Srinagar, Oct 16 (IANS) India is coming up with a surrender and rehabilitation policy for the youth who want to give up militancy in Jammu and Kashmir. The Union Defence Ministry is deliberating over the issue with the Home Ministry in New Delhi.
The Indian Army is pushing the youth who have taken to arms to surrender so that they can be rehabilitated properly in the society, said 15 Corps GOC Lieutenant General B.S. Raju during an interaction at the Chinar Corps headquarters here.
He said: “We will be doing more work to ensure that more surrenders take place.”
The officer pointed out that it gives no pleasure to the forces to kill young boys who have picked up arms.
The men on the ground during counter-terror operations risk their lives to convince these youth to shun their guns and surrender.
He also said that the government is working on a surrender and rehabilitation policy. The matter is currently deliberated between the Defence Ministry and the Home Ministry.
“There are a lot of issues involved,” said Lieutenant General Raju, adding that he has directed those engaged in counter terror operations to ensure that no out-of-proportion force is used.
“Whenever a local terrorist is involved, we offer him to surrender first. Just because someone has held a gun and taken a picture doesn’t mean that he has to die,” said the officer.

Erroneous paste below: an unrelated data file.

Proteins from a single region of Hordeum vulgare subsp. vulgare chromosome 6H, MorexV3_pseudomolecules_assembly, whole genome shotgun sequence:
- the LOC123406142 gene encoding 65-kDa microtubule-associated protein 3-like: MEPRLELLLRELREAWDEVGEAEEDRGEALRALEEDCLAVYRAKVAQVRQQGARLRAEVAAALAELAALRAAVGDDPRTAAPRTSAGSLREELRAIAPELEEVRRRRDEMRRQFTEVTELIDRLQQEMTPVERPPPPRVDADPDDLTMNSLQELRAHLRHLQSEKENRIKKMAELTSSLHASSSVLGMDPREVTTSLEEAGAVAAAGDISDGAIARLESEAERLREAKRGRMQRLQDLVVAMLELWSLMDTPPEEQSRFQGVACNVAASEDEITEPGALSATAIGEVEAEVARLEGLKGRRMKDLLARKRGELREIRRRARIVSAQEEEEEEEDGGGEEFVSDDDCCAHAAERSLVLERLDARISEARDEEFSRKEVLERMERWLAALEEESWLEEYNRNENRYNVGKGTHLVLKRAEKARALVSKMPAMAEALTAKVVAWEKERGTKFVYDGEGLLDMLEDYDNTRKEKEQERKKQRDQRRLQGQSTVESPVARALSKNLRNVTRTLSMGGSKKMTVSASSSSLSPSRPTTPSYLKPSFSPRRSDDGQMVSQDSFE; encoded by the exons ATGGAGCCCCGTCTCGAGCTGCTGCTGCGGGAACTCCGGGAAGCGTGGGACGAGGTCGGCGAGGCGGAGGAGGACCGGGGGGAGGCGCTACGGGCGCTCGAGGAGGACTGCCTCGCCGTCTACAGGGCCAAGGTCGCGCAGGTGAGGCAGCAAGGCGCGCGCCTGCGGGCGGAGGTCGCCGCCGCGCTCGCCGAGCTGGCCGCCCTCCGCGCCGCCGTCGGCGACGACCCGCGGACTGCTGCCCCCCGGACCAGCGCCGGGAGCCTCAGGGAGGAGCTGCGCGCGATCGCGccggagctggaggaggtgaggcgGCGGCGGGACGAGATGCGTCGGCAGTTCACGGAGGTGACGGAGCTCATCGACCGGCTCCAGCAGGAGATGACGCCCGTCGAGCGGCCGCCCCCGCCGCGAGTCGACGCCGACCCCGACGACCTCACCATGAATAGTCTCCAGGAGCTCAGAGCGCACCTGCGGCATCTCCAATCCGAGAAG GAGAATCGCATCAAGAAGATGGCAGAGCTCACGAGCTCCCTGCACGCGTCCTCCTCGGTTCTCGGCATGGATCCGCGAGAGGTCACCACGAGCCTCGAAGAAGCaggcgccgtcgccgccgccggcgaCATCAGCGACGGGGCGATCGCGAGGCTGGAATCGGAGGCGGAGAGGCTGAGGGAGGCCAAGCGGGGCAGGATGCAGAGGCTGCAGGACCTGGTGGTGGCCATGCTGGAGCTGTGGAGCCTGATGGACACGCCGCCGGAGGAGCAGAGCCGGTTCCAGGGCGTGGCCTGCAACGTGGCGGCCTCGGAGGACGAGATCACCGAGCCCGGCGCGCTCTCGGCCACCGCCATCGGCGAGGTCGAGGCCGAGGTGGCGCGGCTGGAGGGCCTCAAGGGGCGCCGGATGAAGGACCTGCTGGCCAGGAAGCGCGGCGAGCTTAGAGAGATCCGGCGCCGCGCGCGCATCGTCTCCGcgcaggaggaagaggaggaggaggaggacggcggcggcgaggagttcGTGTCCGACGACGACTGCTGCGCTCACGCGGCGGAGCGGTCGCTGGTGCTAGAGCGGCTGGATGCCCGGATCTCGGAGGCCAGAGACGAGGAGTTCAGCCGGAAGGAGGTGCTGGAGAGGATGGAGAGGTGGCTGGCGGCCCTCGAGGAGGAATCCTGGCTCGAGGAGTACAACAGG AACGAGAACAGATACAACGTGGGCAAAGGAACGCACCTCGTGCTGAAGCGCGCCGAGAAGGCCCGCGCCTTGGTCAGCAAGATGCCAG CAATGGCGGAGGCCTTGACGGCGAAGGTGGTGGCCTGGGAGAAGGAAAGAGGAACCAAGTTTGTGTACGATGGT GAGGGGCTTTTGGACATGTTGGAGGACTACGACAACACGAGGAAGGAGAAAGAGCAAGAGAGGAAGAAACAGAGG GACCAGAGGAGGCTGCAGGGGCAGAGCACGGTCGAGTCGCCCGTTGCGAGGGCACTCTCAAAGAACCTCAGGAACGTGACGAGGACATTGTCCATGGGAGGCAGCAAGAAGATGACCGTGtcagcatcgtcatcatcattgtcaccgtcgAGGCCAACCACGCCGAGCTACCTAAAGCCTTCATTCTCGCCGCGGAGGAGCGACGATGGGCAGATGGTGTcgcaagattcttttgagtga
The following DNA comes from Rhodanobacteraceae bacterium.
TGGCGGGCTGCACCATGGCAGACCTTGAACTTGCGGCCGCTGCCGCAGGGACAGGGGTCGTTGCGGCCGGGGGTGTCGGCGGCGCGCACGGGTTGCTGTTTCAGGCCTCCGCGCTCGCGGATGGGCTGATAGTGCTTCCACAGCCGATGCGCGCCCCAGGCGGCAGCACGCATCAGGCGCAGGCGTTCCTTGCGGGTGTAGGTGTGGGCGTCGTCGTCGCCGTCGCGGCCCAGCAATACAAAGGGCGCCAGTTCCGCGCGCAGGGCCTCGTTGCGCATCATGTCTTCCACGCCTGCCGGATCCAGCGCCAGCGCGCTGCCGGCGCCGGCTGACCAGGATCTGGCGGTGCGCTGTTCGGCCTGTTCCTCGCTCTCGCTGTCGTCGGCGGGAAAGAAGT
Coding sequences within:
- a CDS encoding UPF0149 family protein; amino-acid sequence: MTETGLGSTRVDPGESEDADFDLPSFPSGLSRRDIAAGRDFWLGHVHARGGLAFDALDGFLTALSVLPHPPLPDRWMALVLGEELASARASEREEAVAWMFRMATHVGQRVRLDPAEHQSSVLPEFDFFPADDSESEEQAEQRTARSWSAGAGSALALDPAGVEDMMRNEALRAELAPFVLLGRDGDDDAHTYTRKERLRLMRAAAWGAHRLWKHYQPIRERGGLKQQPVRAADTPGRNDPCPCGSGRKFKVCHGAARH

The Lieutenant General also said that the forces have intensified the youth outreach programme and are ensuring that they are engaged in positive things.
This year three youth who had taken arms have surrendered while 50 have been apprehended so far.
On Friday itself, a special police officer who had run away with 2 AK rifles three days ago surrendered following an encounter after his family members were called in to convince him.
On October 13, the SPO had decamped with two AK 47 rifles. He was identified as Jahangir Bhat from Chadoora.
Indian Army continues to make efforts to prevent terror recruitment and in case of youth joining terror outfits, they provide them with options to return to normalcy.
Earlier, the administration had three surrender policies. However, the reintegration of militants was missing from them. The first surrender policy was made in 1995. The second rehabilitation policy was made in 2004 and the third was made in 2010 on return of ex-militants to the state.
The 2010 policy touched upon psychological rehabilitation by establishing counselling centres for the returnees and their families, but rehabilitation centres were never set up.